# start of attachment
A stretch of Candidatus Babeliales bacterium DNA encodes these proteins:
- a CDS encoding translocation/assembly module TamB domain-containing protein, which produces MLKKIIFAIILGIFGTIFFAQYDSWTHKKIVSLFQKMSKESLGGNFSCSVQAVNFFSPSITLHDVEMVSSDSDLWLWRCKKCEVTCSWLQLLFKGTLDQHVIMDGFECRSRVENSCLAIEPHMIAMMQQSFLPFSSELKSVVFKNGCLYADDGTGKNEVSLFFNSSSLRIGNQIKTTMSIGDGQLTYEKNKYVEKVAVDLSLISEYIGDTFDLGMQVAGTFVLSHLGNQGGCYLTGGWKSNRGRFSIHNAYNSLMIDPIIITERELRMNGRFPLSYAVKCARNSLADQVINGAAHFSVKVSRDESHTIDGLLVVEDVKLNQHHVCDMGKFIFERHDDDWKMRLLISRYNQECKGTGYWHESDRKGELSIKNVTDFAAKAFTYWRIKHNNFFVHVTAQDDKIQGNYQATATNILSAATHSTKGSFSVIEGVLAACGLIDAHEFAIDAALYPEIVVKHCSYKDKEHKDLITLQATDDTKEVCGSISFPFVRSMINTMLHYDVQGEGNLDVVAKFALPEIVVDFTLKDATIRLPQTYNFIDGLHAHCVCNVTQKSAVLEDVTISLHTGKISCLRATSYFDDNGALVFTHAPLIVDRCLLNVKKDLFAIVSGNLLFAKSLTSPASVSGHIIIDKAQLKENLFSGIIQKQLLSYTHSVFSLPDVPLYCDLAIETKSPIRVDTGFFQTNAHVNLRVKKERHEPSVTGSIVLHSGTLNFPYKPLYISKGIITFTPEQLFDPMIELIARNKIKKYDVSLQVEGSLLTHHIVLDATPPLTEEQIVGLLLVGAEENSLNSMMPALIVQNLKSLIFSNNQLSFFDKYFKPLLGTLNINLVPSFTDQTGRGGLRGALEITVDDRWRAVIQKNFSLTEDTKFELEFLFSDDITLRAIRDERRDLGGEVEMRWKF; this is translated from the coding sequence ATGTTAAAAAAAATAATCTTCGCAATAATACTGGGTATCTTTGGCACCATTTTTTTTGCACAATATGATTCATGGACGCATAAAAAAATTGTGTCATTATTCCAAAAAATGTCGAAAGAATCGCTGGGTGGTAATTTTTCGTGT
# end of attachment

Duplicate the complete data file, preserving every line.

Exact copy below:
A stretch of Candidatus Babeliales bacterium DNA encodes these proteins:
- a CDS encoding translocation/assembly module TamB domain-containing protein, which produces MLKKIIFAIILGIFGTIFFAQYDSWTHKKIVSLFQKMSKESLGGNFSCSVQAVNFFSPSITLHDVEMVSSDSDLWLWRCKKCEVTCSWLQLLFKGTLDQHVIMDGFECRSRVENSCLAIEPHMIAMMQQSFLPFSSELKSVVFKNGCLYADDGTGKNEVSLFFNSSSLRIGNQIKTTMSIGDGQLTYEKNKYVEKVAVDLSLISEYIGDTFDLGMQVAGTFVLSHLGNQGGCYLTGGWKSNRGRFSIHNAYNSLMIDPIIITERELRMNGRFPLSYAVKCARNSLADQVINGAAHFSVKVSRDESHTIDGLLVVEDVKLNQHHVCDMGKFIFERHDDDWKMRLLISRYNQECKGTGYWHESDRKGELSIKNVTDFAAKAFTYWRIKHNNFFVHVTAQDDKIQGNYQATATNILSAATHSTKGSFSVIEGVLAACGLIDAHEFAIDAALYPEIVVKHCSYKDKEHKDLITLQATDDTKEVCGSISFPFVRSMINTMLHYDVQGEGNLDVVAKFALPEIVVDFTLKDATIRLPQTYNFIDGLHAHCVCNVTQKSAVLEDVTISLHTGKISCLRATSYFDDNGALVFTHAPLIVDRCLLNVKKDLFAIVSGNLLFAKSLTSPASVSGHIIIDKAQLKENLFSGIIQKQLLSYTHSVFSLPDVPLYCDLAIETKSPIRVDTGFFQTNAHVNLRVKKERHEPSVTGSIVLHSGTLNFPYKPLYISKGIITFTPEQLFDPMIELIARNKIKKYDVSLQVEGSLLTHHIVLDATPPLTEEQIVGLLLVGAEENSLNSMMPALIVQNLKSLIFSNNQLSFFDKYFKPLLGTLNINLVPSFTDQTGRGGLRGALEITVDDRWRAVIQKNFSLTEDTKFELEFLFSDDITLRAIRDERRDLGGEVEMRWKF; this is translated from the coding sequence ATGTTAAAAAAAATAATCTTCGCAATAATACTGGGTATCTTTGGCACCATTTTTTTTGCACAATATGATTCATGGACGCATAAAAAAATTGTGTCATTATTCCAAAAAATGTCGAAAGAATCGCTGGGTGGTAATTTTTCGTGT